"This isn't political to us," McDonough says. "We're protecting our homes and our families from a very dangerous process that should never be near a playground or a school. They are trading away our rights, our future, and the health of our children for a quick buck."
In May, the Obama administration proposed a new federal regulation to require disclosure of the secret formulas for the potentially toxic fracking fluids used for drilling on public lands. The measure would not affect drilling on private land, where more than three-quarters of fracking takes place. And it is a watered-down version of the original proposal, which would have required the disclosure of fracking chemicals 30 days before drilling started. When gas industry leaders objected, the Bureau of Land Management rewrote the proposed regulation to require disclosure only after fracking operations were complete.
Sixty-five miles away, the residents of Carroll County, Ohio, are watching events in Pennsylvania closely, because the shale gas express is headed their way.
Fracked gas wells still number only 69 in Ohio, but the gas industry is already uprooting rigs from less profitable "dry gas" regions of north and central Pennsylvania in favor of eastern Ohio's wet gas shale. Thousands of planned wells are being licensed by a state government eager to join the shale gas club. Washington County may be the honeypot, but Carroll County represents what gas companies call the "triple play," where three separate shale regions—the Marcellus, Utica, and Upper Devonian—are stacked one on top of another, just waiting to be fracked.
So fevered is industry interest there that 95 percent of Carroll County has been leased by gas companies in the past two years, the lion's share by Chesapeake Energy. At the epicenter sits Paul Feezel, with his organic blueberry farm and the retirement home he and his wife built in 1999, when the biggest environmental problem was an overabundance of deer. The gas company "land men" have been at his door continually, seeking to lease the mineral rights beneath his 80-acre spread. Their offers began at $50 an acre two years ago; the going rate is now $5,800 an acre.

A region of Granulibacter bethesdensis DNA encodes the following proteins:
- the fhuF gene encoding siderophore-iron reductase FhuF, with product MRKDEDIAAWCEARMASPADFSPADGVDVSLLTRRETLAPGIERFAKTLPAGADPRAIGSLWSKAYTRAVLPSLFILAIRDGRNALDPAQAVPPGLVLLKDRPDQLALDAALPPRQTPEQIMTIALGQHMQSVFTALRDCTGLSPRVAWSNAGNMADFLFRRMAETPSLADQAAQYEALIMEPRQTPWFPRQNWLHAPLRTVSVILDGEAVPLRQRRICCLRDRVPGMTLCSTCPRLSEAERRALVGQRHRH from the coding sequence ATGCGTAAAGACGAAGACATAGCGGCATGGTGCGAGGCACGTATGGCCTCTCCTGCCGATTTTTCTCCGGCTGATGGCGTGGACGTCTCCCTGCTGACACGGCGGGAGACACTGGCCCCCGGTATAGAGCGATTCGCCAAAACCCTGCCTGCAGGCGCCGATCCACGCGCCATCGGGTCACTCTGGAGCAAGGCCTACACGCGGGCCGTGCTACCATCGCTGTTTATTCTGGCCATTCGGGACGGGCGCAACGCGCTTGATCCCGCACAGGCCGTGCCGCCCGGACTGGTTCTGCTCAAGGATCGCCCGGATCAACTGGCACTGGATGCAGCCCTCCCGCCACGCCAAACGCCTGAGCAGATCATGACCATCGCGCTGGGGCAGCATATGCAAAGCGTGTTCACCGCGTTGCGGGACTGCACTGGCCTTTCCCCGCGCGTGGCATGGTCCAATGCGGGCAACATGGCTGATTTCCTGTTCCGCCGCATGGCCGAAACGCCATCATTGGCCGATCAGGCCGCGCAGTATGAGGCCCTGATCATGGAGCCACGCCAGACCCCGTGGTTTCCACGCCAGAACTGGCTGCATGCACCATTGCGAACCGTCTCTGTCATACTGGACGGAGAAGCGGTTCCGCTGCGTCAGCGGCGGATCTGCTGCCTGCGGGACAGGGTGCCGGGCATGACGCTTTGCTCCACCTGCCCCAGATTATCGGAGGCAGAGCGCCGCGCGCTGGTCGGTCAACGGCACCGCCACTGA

Feezel has so far resisted. He's worried, though, because if everyone else around him signs leases, Ohio state law could allow a "forced taking"—a kind of power of eminent domain designed to deal with recalcitrant property owners deemed to be impeding "progress."
"We don't want to be the next Washington County. We moved here to get away from exactly that sort of development," Feezel laments. "We don't want to lose our water. This is farm country, and farmers need water. And 20 years from now, when the drilling is done and the gas companies have moved on, we will be a farming community again. Farmers need three things: dirt, air, and water. If the water's polluted, what then?"
Edward Humes is a frequent contributor to
Sierra and the author, most recently, of
Garbology: Our Dirty Love Affair With Trash (Penguin, 2012).
This article was funded by the Sierra Club's Climate Recovery Partnership and Beyond Natural Gas campaign.
1 | 2 | 3 | 4 | next >>